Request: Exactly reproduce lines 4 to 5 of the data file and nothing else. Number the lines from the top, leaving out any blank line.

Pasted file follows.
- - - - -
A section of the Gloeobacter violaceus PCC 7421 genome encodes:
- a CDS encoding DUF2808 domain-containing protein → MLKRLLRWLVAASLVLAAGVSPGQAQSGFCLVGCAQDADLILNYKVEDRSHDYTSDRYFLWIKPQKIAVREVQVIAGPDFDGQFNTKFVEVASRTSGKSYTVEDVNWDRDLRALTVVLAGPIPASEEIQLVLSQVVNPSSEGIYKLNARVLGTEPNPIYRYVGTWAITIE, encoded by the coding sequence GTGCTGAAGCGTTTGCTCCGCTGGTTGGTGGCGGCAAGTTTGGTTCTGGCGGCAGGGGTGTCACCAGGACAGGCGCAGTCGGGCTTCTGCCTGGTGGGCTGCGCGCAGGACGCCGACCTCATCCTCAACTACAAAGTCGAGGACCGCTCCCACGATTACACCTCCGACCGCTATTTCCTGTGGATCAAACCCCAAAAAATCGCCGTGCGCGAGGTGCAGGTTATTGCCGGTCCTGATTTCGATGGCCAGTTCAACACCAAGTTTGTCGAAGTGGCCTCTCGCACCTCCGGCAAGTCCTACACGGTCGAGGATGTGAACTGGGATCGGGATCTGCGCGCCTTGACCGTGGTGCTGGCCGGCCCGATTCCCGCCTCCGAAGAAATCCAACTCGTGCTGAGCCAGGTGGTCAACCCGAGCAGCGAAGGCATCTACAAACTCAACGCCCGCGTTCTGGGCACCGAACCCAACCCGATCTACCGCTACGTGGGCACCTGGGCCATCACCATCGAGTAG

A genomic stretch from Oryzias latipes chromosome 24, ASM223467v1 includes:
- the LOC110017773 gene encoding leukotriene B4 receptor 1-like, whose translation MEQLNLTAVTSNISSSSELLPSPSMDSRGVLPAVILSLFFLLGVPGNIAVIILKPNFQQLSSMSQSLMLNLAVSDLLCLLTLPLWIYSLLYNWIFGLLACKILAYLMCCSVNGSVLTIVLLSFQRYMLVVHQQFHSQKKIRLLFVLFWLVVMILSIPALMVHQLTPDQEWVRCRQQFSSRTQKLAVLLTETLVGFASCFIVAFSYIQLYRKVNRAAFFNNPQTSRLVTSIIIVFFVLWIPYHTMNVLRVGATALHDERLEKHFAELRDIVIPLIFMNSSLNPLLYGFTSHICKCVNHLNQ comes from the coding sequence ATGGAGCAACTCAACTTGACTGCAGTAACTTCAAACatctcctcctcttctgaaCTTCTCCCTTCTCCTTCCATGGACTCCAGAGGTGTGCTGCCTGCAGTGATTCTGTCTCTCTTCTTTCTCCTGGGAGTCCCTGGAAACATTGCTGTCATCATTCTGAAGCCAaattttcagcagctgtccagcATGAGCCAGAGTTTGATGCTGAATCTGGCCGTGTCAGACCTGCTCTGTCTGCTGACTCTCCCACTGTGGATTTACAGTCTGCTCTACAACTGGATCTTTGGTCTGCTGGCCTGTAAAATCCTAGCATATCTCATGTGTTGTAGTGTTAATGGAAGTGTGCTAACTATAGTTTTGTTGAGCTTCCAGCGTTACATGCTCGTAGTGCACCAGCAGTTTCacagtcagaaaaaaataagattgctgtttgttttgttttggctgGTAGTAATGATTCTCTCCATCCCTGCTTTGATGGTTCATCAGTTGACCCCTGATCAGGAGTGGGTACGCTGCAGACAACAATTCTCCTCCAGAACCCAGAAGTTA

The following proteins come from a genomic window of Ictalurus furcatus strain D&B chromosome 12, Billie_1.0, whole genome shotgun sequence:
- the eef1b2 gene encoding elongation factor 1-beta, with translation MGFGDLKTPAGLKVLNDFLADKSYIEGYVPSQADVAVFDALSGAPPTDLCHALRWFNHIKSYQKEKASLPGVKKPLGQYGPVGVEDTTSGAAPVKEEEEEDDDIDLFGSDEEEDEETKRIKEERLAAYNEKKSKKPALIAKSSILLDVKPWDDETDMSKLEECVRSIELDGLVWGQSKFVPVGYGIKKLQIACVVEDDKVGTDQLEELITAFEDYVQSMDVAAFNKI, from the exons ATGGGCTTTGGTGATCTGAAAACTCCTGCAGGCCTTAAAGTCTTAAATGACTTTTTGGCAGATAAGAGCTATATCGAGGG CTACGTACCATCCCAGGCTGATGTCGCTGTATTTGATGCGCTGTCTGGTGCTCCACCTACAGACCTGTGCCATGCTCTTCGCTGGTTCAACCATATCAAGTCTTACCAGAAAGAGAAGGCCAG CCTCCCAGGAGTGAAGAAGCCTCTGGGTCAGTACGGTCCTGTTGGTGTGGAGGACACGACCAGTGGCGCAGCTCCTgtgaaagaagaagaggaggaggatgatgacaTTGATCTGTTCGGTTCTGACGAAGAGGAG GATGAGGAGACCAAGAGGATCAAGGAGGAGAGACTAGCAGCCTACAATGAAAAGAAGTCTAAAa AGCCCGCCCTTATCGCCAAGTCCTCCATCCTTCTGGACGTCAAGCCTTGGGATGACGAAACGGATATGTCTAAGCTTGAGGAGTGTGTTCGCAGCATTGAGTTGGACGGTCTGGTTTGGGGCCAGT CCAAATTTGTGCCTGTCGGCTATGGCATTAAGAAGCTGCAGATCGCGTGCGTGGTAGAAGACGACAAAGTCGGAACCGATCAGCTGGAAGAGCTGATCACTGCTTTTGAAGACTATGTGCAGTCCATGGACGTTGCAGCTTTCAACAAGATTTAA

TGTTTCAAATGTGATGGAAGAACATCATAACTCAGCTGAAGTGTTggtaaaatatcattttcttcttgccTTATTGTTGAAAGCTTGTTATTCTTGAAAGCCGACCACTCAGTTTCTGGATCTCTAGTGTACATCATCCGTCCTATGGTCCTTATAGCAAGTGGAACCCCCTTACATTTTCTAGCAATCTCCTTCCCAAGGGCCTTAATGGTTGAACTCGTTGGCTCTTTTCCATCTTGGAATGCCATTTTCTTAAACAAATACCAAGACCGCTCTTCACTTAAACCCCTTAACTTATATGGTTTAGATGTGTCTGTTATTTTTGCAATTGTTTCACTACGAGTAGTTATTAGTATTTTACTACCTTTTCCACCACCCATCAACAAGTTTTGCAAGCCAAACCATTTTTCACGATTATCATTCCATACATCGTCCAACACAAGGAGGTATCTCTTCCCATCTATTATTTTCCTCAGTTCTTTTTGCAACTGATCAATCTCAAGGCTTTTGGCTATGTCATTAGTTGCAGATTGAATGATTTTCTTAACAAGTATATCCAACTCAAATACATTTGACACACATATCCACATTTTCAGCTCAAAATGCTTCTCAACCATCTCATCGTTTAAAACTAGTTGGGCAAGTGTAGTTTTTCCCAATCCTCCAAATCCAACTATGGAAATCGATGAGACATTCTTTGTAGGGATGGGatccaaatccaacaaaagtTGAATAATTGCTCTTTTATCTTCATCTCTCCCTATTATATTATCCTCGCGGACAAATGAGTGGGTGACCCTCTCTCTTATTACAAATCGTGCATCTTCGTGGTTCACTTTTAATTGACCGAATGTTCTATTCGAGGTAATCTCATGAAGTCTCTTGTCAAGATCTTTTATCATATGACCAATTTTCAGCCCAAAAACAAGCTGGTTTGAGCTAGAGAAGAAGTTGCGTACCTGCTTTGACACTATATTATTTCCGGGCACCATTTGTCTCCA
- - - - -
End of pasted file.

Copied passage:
- the LOC110017773 gene encoding leukotriene B4 receptor 1-like, whose translation MEQLNLTAVTSNISSSSELLPSPSMDSRGVLPAVILSLFFLLGVPGNIAVIILKPNFQQLSSMSQSLMLNLAVSDLLCLLTLPLWIYSLLYNWIFGLLACKILAYLMCCSVNGSVLTIVLLSFQRYMLVVHQQFHSQKKIRLLFVLFWLVVMILSIPALMVHQLTPDQEWVRCRQQFSSRTQKLAVLLTETLVGFASCFIVAFSYIQLYRKVNRAAFFNNPQTSRLVTSIIIVFFVLWIPYHTMNVLRVGATALHDERLEKHFAELRDIVIPLIFMNSSLNPLLYGFTSHICKCVNHLNQ comes from the coding sequence ATGGAGCAACTCAACTTGACTGCAGTAACTTCAAACatctcctcctcttctgaaCTTCTCCCTTCTCCTTCCATGGACTCCAGAGGTGTGCTGCCTGCAGTGATTCTGTCTCTCTTCTTTCTCCTGGGAGTCCCTGGAAACATTGCTGTCATCATTCTGAAGCCAaattttcagcagctgtccagcATGAGCCAGAGTTTGATGCTGAATCTGGCCGTGTCAGACCTGCTCTGTCTGCTGACTCTCCCACTGTGGATTTACAGTCTGCTCTACAACTGGATCTTTGGTCTGCTGGCCTGTAAAATCCTAGCATATCTCATGTGTTGTAGTGTTAATGGAAGTGTGCTAACTATAGTTTTGTTGAGCTTCCAGCGTTACATGCTCGTAGTGCACCAGCAGTTTCacagtcagaaaaaaataagattgctgtttgttttgttttggctgGTAGTAATGATTCTCTCCATCCCTGCTTTGATGGTTCATCAGTTGACCCCTGATCAGGAGTGGGTACGCTGCAGACAACAATTCTCCTCCAGAACCCAGAAGTTA

The following proteins come from a genomic window of Ictalurus furcatus strain D&B chromosome 12, Billie_1.0, whole genome shotgun sequence: